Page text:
Portuguese is a Romance language with Latin roots. It is one of the most widely spoken languages in the world. It is spoken in Portugal and the Portuguese islands of Madeira and Azores. It is also the official language of Brazil, Mozambique, Angola, Sao Tome and Principe, Cape Verde, and Guinea-Bissau. It is a co-official language in Macau, East Timor and Equatorial Guinea. It is a very old language with rich heritage.
There are two standard spoken and written forms of Portuguese: European Portuguese and Brazilian Portuguese. Differences between the two groups can be found in the pronunciation, vocabulary and grammar. Portuguese varieties spoken in Africa and Asia are closer to European Portuguese.
Portuguese uses the Latin alphabet. K, w and y are only used in foreign loanwords. A cedilla under the letter c indicates that it is pronounced as [s]. Accents are used to indicate pronunciation: an acute accent over the vowels í, é, á, ó, ú; a circumflex accent over â, ê, ô; a grave accent over à; and a tilde over the vowels ã and õ.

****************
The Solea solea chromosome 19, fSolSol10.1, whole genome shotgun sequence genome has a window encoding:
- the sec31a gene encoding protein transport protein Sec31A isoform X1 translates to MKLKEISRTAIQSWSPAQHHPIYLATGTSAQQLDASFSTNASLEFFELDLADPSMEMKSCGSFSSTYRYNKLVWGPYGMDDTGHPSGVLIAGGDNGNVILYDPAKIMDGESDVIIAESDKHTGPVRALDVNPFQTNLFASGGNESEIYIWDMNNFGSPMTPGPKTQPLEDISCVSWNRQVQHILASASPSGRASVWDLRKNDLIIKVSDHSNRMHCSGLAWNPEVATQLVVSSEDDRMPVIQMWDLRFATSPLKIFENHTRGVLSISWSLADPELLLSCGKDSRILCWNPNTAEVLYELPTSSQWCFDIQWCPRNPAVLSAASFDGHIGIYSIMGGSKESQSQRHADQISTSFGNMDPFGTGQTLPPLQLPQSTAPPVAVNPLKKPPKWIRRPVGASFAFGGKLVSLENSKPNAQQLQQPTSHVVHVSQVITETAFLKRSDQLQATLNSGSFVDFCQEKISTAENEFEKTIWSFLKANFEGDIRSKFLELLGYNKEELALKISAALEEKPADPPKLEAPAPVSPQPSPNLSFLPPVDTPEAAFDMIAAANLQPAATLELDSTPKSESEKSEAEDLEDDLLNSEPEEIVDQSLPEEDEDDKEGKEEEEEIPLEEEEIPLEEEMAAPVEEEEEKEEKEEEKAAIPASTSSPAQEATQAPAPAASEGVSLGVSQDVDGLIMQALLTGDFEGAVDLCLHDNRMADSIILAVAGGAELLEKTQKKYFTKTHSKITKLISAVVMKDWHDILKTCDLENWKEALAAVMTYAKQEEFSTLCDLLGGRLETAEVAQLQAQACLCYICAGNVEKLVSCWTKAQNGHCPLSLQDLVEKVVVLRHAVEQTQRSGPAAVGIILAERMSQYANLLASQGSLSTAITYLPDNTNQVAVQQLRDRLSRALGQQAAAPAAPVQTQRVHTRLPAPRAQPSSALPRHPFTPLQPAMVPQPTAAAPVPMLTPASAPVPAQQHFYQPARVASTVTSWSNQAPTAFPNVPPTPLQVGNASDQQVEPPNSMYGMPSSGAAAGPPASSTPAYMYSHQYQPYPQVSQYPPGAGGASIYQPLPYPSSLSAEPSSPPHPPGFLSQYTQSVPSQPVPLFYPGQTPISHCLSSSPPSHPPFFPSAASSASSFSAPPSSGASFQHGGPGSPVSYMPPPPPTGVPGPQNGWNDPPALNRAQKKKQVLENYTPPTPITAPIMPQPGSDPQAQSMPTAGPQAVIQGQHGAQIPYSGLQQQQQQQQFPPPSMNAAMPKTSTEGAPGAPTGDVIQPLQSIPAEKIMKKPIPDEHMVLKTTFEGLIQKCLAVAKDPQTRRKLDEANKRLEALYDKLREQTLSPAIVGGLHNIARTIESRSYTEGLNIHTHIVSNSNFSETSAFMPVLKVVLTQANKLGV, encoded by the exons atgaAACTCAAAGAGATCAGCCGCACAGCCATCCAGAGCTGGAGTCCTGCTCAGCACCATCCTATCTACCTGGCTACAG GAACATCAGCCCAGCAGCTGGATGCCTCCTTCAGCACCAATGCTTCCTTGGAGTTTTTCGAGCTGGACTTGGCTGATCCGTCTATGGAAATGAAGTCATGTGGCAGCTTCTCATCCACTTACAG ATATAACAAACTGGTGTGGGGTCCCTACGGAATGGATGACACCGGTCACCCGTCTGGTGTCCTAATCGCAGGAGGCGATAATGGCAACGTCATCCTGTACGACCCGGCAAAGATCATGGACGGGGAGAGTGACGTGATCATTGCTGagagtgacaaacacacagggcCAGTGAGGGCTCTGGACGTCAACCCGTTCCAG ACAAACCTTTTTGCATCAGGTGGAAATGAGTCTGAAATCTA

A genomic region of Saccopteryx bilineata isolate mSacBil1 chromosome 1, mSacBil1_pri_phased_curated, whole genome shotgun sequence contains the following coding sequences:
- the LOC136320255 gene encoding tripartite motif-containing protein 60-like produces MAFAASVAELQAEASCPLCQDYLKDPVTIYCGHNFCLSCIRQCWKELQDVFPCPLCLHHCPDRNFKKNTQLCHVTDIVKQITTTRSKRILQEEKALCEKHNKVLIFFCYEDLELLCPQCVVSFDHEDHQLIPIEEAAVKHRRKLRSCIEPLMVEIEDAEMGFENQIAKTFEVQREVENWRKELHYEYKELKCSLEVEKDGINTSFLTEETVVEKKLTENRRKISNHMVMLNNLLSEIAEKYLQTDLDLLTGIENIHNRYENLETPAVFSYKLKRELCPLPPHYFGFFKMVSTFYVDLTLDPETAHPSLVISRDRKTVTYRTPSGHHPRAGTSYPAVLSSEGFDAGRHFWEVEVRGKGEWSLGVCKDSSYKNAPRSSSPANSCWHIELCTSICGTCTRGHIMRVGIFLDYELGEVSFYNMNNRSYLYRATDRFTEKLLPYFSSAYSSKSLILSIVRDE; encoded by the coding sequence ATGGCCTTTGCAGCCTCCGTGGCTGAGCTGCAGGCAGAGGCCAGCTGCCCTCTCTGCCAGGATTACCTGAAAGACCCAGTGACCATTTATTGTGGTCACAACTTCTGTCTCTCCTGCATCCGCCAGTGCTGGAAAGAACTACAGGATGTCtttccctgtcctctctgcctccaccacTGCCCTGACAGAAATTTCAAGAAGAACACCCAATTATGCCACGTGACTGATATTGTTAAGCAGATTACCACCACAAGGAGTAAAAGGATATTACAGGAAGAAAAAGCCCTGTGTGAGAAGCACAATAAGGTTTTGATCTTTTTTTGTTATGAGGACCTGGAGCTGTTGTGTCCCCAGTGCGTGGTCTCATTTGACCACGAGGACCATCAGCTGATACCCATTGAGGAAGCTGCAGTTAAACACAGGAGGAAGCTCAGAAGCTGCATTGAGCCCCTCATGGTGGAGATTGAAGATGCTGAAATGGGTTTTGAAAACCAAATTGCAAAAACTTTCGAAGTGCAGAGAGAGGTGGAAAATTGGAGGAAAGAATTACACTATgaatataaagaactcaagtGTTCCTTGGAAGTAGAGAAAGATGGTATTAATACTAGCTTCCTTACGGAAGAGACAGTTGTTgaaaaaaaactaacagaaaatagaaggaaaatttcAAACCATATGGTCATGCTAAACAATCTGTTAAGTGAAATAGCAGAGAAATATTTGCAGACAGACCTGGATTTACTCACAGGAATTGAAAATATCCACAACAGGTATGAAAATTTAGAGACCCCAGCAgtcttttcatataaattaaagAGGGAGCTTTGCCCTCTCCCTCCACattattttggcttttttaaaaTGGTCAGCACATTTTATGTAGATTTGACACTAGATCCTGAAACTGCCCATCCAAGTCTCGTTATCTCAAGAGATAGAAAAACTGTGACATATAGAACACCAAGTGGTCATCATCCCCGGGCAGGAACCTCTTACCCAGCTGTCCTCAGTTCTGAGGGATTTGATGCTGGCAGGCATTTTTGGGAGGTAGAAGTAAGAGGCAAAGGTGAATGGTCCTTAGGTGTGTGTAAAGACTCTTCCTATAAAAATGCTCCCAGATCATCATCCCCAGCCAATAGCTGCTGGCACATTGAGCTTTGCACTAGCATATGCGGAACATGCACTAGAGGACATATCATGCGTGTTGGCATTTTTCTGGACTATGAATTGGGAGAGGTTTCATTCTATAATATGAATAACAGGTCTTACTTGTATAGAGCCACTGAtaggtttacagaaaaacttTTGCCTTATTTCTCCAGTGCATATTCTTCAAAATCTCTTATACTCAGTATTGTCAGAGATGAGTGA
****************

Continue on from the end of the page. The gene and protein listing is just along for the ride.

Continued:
When translating from Portuguese to English, the word count tends to decrease slightly.
Portuguese culture is a reflection of the different civilisations that have passed through the country historically. An example of this is Portugal’s architecture. A well-known feature of Portuguese architecture is the azulejos, which were introduced to the country by the Moors. Azulejos are glazed ceramic tiles found on buildings everywhere, from churches to bars to homes. Another recognisable feature is Portuguese pavements, a remnant of the Roman period, consisting of different stones assembled to form mosaics. Finally, a distinct form of ornamentation found on Portuguese buildings, particularly churches, is known as Manueline after King Manuel I. Manueline ornamentation combines Christianity with nautical elements, a reference to the sea trade which was highly important at the time.